WITH Labor in power, Unions WA is automatically elevated to a powerful position in policy making.
The relationship between the two groups has not all been plain sailing.
Nevertheless the Gallop Government has rolled back many of the key industrial relations reforms introduced by the Court Government and Unions WA boss Stephanie Mayman must be counted among the most influential people in WA.
The Australian Medical Association has often been described as the country’s most powerful union.
It has had its work cut out over the past year, with issues such as bulk billing, Medicare funding and professional indemnity insurance.
The key individuals are State president Bernard Pearn-Rowe and State executive director Paul Boyatzis.
The Chamber of Commerce and Industry, led for many years by chief executive Lyndon Rowe, is clearly the dominant business voice.
It generally adopts a pragmatic stance, giving credit to the Gallop Government where it is seen to be due.
As a result, Oppositon leader Colin Barnett has been isolated on some key policy issues, such as energy and business tax reforms, where the Chamber has broadly endorsed Labor’s stance.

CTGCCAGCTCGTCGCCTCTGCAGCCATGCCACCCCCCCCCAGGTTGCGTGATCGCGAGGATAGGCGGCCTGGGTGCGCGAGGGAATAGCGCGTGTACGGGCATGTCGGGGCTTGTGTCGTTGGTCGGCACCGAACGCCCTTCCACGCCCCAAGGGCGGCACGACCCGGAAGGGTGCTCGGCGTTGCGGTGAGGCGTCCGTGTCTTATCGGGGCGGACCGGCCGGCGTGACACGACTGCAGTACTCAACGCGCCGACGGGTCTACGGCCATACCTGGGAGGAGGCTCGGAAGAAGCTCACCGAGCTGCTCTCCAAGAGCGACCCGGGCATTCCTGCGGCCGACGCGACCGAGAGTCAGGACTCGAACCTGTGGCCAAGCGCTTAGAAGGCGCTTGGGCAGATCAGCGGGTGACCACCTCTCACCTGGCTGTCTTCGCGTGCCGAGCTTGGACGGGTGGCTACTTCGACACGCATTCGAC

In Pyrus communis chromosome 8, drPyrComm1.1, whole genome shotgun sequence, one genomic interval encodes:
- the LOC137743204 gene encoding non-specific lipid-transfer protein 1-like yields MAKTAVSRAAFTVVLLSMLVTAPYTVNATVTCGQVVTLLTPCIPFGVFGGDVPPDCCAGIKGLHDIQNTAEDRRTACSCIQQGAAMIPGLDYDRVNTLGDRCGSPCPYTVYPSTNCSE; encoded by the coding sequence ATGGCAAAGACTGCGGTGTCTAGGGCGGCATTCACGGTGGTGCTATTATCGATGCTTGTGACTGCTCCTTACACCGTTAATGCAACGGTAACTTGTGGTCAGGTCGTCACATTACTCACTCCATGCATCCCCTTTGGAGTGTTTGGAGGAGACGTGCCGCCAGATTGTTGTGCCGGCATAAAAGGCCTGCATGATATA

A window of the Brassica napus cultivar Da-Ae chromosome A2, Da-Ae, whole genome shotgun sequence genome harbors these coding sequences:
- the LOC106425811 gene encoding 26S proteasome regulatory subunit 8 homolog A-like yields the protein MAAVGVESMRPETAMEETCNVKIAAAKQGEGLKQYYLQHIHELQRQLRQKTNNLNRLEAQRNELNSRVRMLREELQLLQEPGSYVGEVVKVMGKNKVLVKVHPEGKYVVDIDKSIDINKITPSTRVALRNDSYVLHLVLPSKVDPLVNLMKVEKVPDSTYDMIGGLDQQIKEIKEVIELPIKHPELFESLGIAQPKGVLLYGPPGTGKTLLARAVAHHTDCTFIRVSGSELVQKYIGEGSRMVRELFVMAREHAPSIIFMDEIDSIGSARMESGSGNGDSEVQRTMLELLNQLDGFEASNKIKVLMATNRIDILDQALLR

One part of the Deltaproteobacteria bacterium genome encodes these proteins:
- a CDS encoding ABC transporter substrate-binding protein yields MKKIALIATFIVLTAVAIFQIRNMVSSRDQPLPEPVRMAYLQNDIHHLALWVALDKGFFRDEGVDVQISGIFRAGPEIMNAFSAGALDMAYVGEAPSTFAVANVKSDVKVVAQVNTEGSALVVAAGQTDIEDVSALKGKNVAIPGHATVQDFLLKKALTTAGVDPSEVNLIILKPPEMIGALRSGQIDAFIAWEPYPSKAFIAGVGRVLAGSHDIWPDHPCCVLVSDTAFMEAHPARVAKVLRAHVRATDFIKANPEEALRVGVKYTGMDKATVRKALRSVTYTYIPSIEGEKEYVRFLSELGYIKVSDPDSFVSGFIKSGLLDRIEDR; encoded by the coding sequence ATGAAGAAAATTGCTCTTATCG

WAFarmers, the Chamber of Minerals and Energy and the Australian Hotels Association are other important organisations because of the size and economic importance of their members.
Each group has had a mix of wins and losses under Labor.
The CCI, for instance, would be buoyed by Labor’s pro-development stance, especially in the Pilbara, but has been looking for more support for mineral exploration.
The hotel industry has gained from extended trading hours but has failed to break Burswood’s monopoly on pokies.
The Gallop Government’s decision to end logging in old growth forests was a big win for the green lobby, led in WA by the Conservation Council.
However, it has since been at odds with the Government over issues like the proposed Maud’s Landing development near Ningaloo and industrial development on the Burrup Peninsula.
The Australian Nursing Federation has become one of the most vocal organisations in WA under its young and energetic State secretary Mark Olson.
© Business News 2017. You may share content using the tools provided but do not copy and redistribute.